Do you know how much music is uploaded to SoundCloud every minute? Twelve hours' worth. Every single minute of every single day! On Facebook, over 30 billion pieces of content are shared each month. There are probably more musicians today than ever before (my nerdy research skills failed me trying to find a definitive number to back that up). So, the question remains: How in the hell do you plan to stand out from the crowd?! Your success as a DIYer may very well depend on the answer, and word-of-mouth marketing – the practice of giving audiences something to talk about – could be exactly what you need.
Here’s a quick behavioral psychology lesson that I promise you'll catch yourself repeating to friends. The human brain is designed not to think. Yes, you read that correctly. Our brains are built to be as lazy as possible in order to conserve energy for crisis situations so we can continue to survive. Constant thinking = more energy used = increased danger of extinction. So, the brain creates something called schemas, which are basically mental models we use to make sense of the world in the easiest ways possible. When you pull up to a stoplight, you don't have to think about what red means; you just know it's signaling you to stop. That's because your brain has made a mental model – or memory – of what a stoplight looks like and how to interpret it, so you don't ever have to use valuable energy deciphering it again.
What does this have to do with marketing your music? Well, consider what would happen if that stoplight was blue instead of red. After checking to make sure you weren't dreaming, you'd probably feel the need to tell somebody about what you just witnessed. An unexpected experience that disrupts the norm has two significant effects on our brains. First, we immediately come to attention to scope the situation out. Second – and this one is important in the context of engaging your audience – we talk about it. That's a key way our brains get back to their desired state of equilibrium, by talking about it with others.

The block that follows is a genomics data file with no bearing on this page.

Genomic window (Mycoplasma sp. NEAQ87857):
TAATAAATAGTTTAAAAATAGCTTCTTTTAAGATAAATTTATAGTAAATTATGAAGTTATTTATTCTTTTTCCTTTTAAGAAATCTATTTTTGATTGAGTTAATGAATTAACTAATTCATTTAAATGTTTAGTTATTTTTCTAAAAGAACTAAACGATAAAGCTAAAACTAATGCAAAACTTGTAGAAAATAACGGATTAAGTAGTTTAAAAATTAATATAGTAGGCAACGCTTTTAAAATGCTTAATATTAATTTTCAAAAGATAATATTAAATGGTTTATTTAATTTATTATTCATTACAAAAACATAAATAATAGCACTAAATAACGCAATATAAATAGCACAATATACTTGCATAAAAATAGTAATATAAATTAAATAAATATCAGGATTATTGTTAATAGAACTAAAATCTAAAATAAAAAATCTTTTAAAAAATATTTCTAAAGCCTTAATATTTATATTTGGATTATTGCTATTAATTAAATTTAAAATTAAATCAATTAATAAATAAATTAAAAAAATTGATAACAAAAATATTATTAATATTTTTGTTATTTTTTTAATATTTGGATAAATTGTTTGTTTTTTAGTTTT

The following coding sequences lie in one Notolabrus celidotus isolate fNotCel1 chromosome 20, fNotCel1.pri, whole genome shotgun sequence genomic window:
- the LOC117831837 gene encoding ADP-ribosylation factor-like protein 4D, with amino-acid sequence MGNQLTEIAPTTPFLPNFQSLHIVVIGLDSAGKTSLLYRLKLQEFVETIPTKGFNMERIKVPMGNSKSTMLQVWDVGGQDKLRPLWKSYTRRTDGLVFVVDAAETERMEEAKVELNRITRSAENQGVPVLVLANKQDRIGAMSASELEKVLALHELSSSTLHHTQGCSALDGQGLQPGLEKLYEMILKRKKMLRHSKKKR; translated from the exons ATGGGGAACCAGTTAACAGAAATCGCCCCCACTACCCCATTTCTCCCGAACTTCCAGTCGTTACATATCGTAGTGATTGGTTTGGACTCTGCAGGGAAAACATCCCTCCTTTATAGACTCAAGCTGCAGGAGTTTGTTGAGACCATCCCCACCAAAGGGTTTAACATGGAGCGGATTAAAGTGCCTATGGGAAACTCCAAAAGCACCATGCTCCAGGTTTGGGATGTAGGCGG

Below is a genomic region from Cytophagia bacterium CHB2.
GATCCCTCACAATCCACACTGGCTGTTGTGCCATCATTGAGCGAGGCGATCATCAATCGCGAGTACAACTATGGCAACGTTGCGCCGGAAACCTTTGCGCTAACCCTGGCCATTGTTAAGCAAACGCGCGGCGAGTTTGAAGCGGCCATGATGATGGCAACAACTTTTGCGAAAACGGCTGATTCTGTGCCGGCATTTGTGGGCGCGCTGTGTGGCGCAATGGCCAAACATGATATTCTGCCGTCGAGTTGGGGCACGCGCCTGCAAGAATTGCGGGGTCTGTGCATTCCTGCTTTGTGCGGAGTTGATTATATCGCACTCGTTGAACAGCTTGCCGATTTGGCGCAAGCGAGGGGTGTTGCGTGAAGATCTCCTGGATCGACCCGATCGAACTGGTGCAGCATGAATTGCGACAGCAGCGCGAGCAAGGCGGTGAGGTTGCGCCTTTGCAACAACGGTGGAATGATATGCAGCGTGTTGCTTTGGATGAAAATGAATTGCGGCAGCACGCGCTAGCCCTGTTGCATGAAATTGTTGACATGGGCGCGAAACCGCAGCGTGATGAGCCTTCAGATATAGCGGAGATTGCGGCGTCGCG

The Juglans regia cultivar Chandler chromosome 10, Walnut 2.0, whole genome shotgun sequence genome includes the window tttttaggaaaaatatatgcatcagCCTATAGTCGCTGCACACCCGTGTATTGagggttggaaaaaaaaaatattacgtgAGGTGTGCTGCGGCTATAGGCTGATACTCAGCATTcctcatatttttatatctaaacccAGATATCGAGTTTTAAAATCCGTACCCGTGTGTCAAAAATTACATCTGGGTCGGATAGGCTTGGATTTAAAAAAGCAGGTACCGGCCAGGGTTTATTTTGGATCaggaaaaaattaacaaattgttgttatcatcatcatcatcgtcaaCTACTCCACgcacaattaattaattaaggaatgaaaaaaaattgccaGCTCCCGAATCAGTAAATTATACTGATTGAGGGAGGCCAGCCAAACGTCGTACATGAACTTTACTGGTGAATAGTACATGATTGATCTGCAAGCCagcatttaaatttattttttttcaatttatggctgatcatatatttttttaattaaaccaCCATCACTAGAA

Find a way to disrupt the everyday expectations of music fans, and you'll incite conversation and word of mouth. Transviolet, an LA pop band, recently took this ethos and jumped in head first with a courageous (and some say creepy) direct mail campaign. In the age of online marketing and streaming music, the foursome went a completely different route by mailing cassette tapes with "Just Press Play" printed on them to unsuspecting young pop fans, most of whom have blogs dedicated to indie music.
Here are Google's search results for "Transviolet" over the past few years. Guess what prompted the remarkable spike in the summer of 2015?
You don't need to be a seasoned marketing vet to put these concepts to work today. Simply start by establishing goals for your campaign and identifying the “traditional” tactics for marketing yourself. Then brainstorm ideas that fly in the face of convention, and tactics that communicate what you and your music are truly about in unique ways. A good dose of fearlessness doesn't hurt, either.
- Top 10 Marketing Mistakes That Musicians Make
- A Basic Guide to Permission Marketing for Musicians
- 10 Free (Or Insanely Cheap) Marketing Strategies Your Band Should Use
Dave Marcello is Head of Artist Growth for Audiokite Research and co-founder of BoomboxFM. At Audiokite, he is responsible for growing and engaging their artist customer base and establishing the company as a thought leader in music data analytics.